Foleen worked with Jaquith for several years before he passed, and remembers him, as many do, for his generosity.
“He was one of those people that literally would give you the shirt off his back if you needed it,” she said. “I actually saw him do that once. He was that kind of a guy, always out to be helpful, always out to be friendly, always easygoing.”
The staff at Bamboo Garden feels privileged to be able to continue Jaquith’s legacy through the cultivation and promotion of bamboo.
Peter Berglund, a sales consultant who went to work for Bamboo Garden after being a customer for decades, promotes bamboo as a “world plant,” pointing to more than 1,000 species worldwide with different uses.
“It’s for carbon sequestration, for an oxygen output ratio higher than most plants, (for) heat island effect design uses,” he said. “It’s got so many applications, and it’s really being looked at around the globe for material use.” He cited dimensional lumber, flooring, clothing, paper towels and even toilet paper as a few of the examples.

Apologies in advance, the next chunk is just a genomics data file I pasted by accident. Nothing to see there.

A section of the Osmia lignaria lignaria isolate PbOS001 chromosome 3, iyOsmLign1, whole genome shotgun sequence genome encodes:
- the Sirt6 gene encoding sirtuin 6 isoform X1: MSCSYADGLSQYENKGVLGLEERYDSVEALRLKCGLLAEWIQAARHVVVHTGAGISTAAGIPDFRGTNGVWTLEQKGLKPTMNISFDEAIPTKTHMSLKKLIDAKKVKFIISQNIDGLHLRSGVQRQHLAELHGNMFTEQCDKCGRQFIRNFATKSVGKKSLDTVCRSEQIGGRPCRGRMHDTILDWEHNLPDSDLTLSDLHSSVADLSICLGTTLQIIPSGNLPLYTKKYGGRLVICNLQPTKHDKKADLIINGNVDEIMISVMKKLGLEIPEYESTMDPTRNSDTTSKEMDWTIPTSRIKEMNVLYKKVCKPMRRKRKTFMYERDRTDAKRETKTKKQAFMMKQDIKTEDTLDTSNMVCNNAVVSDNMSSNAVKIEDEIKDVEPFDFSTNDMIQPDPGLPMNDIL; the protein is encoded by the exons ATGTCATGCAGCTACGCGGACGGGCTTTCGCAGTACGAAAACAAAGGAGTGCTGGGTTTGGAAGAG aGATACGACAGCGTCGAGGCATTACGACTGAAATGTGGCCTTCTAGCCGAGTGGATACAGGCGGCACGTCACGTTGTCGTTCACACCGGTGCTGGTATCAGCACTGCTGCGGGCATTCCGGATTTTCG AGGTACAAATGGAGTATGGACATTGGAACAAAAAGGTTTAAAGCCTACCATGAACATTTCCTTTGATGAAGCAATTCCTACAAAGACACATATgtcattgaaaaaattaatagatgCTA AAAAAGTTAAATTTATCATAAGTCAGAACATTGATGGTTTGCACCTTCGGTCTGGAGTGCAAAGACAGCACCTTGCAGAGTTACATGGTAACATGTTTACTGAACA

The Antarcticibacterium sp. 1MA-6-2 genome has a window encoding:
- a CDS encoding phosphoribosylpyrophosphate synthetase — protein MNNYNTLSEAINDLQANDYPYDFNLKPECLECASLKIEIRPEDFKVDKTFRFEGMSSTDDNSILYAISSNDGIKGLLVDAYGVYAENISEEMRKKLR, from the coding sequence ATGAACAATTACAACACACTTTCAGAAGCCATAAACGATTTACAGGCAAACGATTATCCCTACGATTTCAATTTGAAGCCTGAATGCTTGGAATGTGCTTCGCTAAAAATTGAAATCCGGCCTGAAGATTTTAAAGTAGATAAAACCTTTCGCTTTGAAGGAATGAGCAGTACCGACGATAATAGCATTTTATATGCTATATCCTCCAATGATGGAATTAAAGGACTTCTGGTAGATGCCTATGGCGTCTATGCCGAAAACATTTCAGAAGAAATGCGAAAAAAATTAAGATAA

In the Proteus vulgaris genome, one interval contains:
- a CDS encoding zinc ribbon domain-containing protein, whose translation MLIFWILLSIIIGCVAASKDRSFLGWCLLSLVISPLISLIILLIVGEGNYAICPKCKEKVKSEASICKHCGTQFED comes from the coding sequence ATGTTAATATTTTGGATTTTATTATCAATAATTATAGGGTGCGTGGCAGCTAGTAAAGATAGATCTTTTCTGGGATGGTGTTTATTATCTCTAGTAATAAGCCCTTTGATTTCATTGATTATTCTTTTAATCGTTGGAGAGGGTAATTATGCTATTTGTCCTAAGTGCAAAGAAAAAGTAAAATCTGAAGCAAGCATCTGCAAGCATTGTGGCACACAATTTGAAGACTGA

Research into these applications has become a part of Jaquith’s legacy through the Ned Jaquith Foundation (https://www.nedjaquithfoundation.org), a nonprofit organization that supports bamboo research and education. The organization’s website lists the projects that have been done over the years.
“Every year, we have a fundraising event, and we have grant applicants that we award the funds to in various arenas,” Bell said.
Funds have been awarded to individuals and groups developing bamboo bicycles, those developing it as a food source and those hoping to improve production methods, among others. Timber production, in particular, offers great potential for sustainability and profitability.
“When managed correctly, you can establish a grove that can be harvested 30–50% every year, and then it naturally replenishes the following year,” Bell said.
But for those who love the plant best, it’s still all about the passion for bamboo that drove Jaquith’s initial interest. That’s something he came to personify, and now it will doubtlessly outlive him for many decades to come.
“That brother- and sisterhood of just collecting a particular plant, just makes it much more fun,” Berglund said. “It’s a never-ending story of what they may have, what they’ve encountered, what they’ve had in the past, what they’re looking for in the future. And that just makes it fun. That’s just fun all the way around.”